In the world of financial advice, focusing on retirement planning has long been the most popular strategy. And the reasoning is quite straightforward. Just as bank robber Willie Sutton once explained why he robbed banks – “Because that’s where the money is” – working with retirees means working with clients who have already accumulated substantial assets, and working with them on the retirement transition in particular means an opportunity to engage a new client when there is “money in motion”. Except there’s just one problem: really specializing in working with retirees entails far more than just managing retirement rollovers!
In this week’s #OfficeHours with @MichaelKitces, my Tuesday 1PM EST broadcast via Periscope, we delve into what it really takes to specialize in working with retirees, with expertise that spans far beyond just creating a diversified retirement portfolio.
In part, the challenge is simply that effectively managing a retirement portfolio, and the distributions that occur from it, is about more than just managing the investments themselves. Because retirement portfolios also have to face sequence of return risk – the possibility that even if the portfolio generates the desired long-term return, if it achieves that return with an unfavorable sequence, ongoing distributions could catastrophically deplete the portfolio before the good returns show up! As a result, the best strategy for retirement income isn’t necessarily the one that produces the best return.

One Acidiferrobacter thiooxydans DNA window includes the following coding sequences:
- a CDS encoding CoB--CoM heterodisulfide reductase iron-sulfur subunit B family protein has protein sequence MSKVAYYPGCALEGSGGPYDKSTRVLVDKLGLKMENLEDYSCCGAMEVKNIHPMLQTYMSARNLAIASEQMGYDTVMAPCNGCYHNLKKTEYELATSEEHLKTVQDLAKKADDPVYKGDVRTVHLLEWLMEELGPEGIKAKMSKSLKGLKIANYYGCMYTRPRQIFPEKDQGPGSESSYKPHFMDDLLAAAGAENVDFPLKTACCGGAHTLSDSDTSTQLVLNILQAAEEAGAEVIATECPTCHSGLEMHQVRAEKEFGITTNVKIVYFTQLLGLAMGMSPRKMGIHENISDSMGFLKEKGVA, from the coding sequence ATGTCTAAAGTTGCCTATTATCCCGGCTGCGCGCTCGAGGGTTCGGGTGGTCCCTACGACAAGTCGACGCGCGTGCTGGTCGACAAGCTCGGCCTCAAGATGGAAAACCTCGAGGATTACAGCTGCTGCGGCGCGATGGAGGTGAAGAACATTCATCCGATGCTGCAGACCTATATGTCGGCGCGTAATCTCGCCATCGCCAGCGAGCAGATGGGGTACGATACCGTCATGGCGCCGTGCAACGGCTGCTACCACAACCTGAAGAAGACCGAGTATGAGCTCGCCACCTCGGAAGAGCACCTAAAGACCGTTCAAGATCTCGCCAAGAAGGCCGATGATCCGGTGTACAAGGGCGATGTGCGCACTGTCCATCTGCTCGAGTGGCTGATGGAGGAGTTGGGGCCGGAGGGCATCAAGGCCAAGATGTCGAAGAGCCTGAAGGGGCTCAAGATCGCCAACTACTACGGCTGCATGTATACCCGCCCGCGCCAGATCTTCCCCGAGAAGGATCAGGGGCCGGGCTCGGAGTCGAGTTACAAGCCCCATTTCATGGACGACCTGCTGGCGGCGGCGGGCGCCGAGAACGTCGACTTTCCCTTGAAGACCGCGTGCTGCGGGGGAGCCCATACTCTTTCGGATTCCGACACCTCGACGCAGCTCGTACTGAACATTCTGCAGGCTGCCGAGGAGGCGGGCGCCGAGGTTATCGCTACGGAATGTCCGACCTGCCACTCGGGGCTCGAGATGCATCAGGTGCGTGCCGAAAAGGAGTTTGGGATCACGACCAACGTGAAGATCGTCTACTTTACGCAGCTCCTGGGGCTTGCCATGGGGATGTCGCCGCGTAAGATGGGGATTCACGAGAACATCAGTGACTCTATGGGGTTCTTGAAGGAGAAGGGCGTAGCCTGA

But frankly, retirement income issues just scratch the surface of what it really means to specialize in retirement and retirees. There are also issues such as planning for the timing of Social Security benefits, retiree-specific tax planning, making Medicare and other health insurance decisions, health issues more generally, housing wealth and reverse mortgages, housing lifestyle choices and whether to “age in place” or utilize a Continuing Care Retirement Community, handling cognitive decline and the problems that come with it, and even the emotional issues associated with death, grieving, and losing loved ones. These are the issues that retirees face, and need help with – and this is the kind of expertise advisors need to truly differentiate themselves as being retirement experts!
Of course, this all raises the question of how you actually learn to be a true retirement specialist in the first place, and where to learn all of this other stuff? Fortunately, there are some retirement-specific designation programs, such as the Retirement Income Certified Professional (RICP) program from the American College, the Certified Retirement Counsel (CRC) program from InFre, and the Retirement Management Analyst (RMA) program from the Retirement Income Industry Association, as well as specialized training programs, and a growing number of specialized conferences, too. In fact, while there are probably too many “generalist” financial advisor conferences already, we may need even more specialized conferences in the future, to support the increased importance of specializing into a niche!
But the bottom line is that if you want to be a financial advisor who truly specializes in retirement planning and working with retirees, it is going to mean doing a lot more than just focusing on a client’s retirement portfolio. It’s going to mean developing a much deeper understanding of the strategies and issues that are unique to this specialization!